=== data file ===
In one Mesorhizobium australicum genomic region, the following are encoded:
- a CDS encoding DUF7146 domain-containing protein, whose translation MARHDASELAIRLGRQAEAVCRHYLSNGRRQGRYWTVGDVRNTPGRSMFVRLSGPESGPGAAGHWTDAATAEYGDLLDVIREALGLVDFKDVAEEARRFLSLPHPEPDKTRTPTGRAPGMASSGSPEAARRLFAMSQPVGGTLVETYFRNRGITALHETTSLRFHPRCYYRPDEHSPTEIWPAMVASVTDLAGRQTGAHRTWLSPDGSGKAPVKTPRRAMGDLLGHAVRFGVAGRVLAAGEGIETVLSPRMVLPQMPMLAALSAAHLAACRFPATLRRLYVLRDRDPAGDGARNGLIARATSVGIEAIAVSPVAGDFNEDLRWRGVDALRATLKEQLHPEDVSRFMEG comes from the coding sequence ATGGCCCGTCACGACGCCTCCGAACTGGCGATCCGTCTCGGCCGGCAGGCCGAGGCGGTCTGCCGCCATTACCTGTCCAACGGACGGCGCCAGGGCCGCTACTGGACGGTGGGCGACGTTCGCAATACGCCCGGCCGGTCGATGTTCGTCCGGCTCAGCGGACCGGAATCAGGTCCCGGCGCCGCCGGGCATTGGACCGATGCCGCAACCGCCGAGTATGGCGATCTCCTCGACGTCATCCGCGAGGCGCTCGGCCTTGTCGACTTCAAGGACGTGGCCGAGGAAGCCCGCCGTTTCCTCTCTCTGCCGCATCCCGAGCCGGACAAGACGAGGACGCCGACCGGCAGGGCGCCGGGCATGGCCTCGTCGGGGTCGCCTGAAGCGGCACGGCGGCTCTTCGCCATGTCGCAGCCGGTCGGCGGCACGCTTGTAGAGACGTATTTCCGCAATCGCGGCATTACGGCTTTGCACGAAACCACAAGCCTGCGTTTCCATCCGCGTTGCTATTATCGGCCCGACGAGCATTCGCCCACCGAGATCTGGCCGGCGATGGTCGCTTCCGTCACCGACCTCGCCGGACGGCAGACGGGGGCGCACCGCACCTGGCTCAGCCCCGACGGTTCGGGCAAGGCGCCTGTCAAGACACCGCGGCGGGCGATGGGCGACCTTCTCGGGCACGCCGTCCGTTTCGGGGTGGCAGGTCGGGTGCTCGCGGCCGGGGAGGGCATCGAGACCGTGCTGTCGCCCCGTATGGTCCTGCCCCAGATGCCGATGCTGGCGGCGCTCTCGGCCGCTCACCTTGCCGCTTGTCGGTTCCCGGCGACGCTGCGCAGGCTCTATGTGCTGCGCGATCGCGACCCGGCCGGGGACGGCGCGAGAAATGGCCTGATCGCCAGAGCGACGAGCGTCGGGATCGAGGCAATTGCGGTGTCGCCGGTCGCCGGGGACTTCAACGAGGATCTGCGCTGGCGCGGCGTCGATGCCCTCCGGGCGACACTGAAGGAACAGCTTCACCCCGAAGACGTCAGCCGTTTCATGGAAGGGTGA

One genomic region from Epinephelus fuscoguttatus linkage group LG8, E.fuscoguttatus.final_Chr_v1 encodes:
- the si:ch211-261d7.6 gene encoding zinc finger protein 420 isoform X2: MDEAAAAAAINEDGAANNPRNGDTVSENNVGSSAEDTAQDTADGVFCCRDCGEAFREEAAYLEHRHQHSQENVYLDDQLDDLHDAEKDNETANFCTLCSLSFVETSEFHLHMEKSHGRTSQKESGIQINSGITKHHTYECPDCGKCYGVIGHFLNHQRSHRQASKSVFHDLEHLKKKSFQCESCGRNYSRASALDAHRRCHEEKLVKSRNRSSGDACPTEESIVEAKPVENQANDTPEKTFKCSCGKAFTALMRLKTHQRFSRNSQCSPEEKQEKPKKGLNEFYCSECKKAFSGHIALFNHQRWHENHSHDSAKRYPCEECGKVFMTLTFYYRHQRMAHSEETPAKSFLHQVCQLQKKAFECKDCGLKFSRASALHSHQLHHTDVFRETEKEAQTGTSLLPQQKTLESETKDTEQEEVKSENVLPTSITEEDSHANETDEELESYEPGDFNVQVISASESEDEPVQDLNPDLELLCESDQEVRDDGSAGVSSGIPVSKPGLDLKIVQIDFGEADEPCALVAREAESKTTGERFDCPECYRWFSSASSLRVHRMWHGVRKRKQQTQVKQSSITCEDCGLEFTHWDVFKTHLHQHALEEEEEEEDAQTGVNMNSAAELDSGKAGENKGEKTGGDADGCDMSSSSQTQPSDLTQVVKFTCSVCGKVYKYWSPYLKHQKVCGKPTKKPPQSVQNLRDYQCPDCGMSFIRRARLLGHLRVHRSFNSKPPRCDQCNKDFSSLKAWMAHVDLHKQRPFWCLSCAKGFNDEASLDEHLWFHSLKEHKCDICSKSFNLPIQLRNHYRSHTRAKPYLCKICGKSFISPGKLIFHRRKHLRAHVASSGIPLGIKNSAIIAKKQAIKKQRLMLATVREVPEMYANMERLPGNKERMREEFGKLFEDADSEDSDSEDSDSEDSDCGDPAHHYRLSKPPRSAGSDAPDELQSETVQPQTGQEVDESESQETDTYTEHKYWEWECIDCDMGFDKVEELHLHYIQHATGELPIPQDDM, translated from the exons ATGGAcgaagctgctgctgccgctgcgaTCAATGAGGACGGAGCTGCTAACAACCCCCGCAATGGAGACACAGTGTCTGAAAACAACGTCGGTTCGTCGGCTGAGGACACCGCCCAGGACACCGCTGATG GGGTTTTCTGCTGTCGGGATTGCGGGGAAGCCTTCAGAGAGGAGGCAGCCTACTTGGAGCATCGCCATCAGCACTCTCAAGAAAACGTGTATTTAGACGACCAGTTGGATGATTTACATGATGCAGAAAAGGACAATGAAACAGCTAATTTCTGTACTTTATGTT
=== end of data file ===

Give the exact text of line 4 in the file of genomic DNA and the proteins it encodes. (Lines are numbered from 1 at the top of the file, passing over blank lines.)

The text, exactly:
- the si:ch211-261d7.6 gene encoding zinc finger protein 420 isoform X2: MDEAAAAAAINEDGAANNPRNGDTVSENNVGSSAEDTAQDTADGVFCCRDCGEAFREEAAYLEHRHQHSQENVYLDDQLDDLHDAEKDNETANFCTLCSLSFVETSEFHLHMEKSHGRTSQKESGIQINSGITKHHTYECPDCGKCYGVIGHFLNHQRSHRQASKSVFHDLEHLKKKSFQCESCGRNYSRASALDAHRRCHEEKLVKSRNRSSGDACPTEESIVEAKPVENQANDTPEKTFKCSCGKAFTALMRLKTHQRFSRNSQCSPEEKQEKPKKGLNEFYCSECKKAFSGHIALFNHQRWHENHSHDSAKRYPCEECGKVFMTLTFYYRHQRMAHSEETPAKSFLHQVCQLQKKAFECKDCGLKFSRASALHSHQLHHTDVFRETEKEAQTGTSLLPQQKTLESETKDTEQEEVKSENVLPTSITEEDSHANETDEELESYEPGDFNVQVISASESEDEPVQDLNPDLELLCESDQEVRDDGSAGVSSGIPVSKPGLDLKIVQIDFGEADEPCALVAREAESKTTGERFDCPECYRWFSSASSLRVHRMWHGVRKRKQQTQVKQSSITCEDCGLEFTHWDVFKTHLHQHALEEEEEEEDAQTGVNMNSAAELDSGKAGENKGEKTGGDADGCDMSSSSQTQPSDLTQVVKFTCSVCGKVYKYWSPYLKHQKVCGKPTKKPPQSVQNLRDYQCPDCGMSFIRRARLLGHLRVHRSFNSKPPRCDQCNKDFSSLKAWMAHVDLHKQRPFWCLSCAKGFNDEASLDEHLWFHSLKEHKCDICSKSFNLPIQLRNHYRSHTRAKPYLCKICGKSFISPGKLIFHRRKHLRAHVASSGIPLGIKNSAIIAKKQAIKKQRLMLATVREVPEMYANMERLPGNKERMREEFGKLFEDADSEDSDSEDSDSEDSDCGDPAHHYRLSKPPRSAGSDAPDELQSETVQPQTGQEVDESESQETDTYTEHKYWEWECIDCDMGFDKVEELHLHYIQHATGELPIPQDDM, translated from the exons ATGGAcgaagctgctgctgccgctgcgaTCAATGAGGACGGAGCTGCTAACAACCCCCGCAATGGAGACACAGTGTCTGAAAACAACGTCGGTTCGTCGGCTGAGGACACCGCCCAGGACACCGCTGATG GGGTTTTCTGCTGTCGGGATTGCGGGGAAGCCTTCAGAGAGGAGGCAGCCTACTTGGAGCATCGCCATCAGCACTCTCAAGAAAACGTGTATTTAGACGACCAGTTGGATGATTTACATGATGCAGAAAAGGACAATGAAACAGCTAATTTCTGTACTTTATGTT